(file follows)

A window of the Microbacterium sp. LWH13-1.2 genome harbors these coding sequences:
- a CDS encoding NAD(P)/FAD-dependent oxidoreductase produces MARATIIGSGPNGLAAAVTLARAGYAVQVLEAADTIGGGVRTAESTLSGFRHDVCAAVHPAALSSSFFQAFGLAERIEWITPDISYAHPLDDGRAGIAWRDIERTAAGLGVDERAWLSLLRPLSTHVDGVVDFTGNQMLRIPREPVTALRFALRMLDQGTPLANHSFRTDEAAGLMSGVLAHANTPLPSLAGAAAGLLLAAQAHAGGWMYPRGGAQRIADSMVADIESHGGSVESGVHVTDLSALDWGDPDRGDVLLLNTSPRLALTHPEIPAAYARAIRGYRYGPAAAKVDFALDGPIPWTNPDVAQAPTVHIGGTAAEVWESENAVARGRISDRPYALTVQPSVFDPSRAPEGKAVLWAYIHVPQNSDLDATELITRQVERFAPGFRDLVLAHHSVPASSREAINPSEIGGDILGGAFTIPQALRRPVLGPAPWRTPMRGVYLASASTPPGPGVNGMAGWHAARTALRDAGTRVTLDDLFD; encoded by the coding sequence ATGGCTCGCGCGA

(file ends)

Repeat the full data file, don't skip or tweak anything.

A window of the Microbacterium sp. LWH13-1.2 genome harbors these coding sequences:
- a CDS encoding NAD(P)/FAD-dependent oxidoreductase produces MARATIIGSGPNGLAAAVTLARAGYAVQVLEAADTIGGGVRTAESTLSGFRHDVCAAVHPAALSSSFFQAFGLAERIEWITPDISYAHPLDDGRAGIAWRDIERTAAGLGVDERAWLSLLRPLSTHVDGVVDFTGNQMLRIPREPVTALRFALRMLDQGTPLANHSFRTDEAAGLMSGVLAHANTPLPSLAGAAAGLLLAAQAHAGGWMYPRGGAQRIADSMVADIESHGGSVESGVHVTDLSALDWGDPDRGDVLLLNTSPRLALTHPEIPAAYARAIRGYRYGPAAAKVDFALDGPIPWTNPDVAQAPTVHIGGTAAEVWESENAVARGRISDRPYALTVQPSVFDPSRAPEGKAVLWAYIHVPQNSDLDATELITRQVERFAPGFRDLVLAHHSVPASSREAINPSEIGGDILGGAFTIPQALRRPVLGPAPWRTPMRGVYLASASTPPGPGVNGMAGWHAARTALRDAGTRVTLDDLFD; encoded by the coding sequence ATGGCTCGCGCGA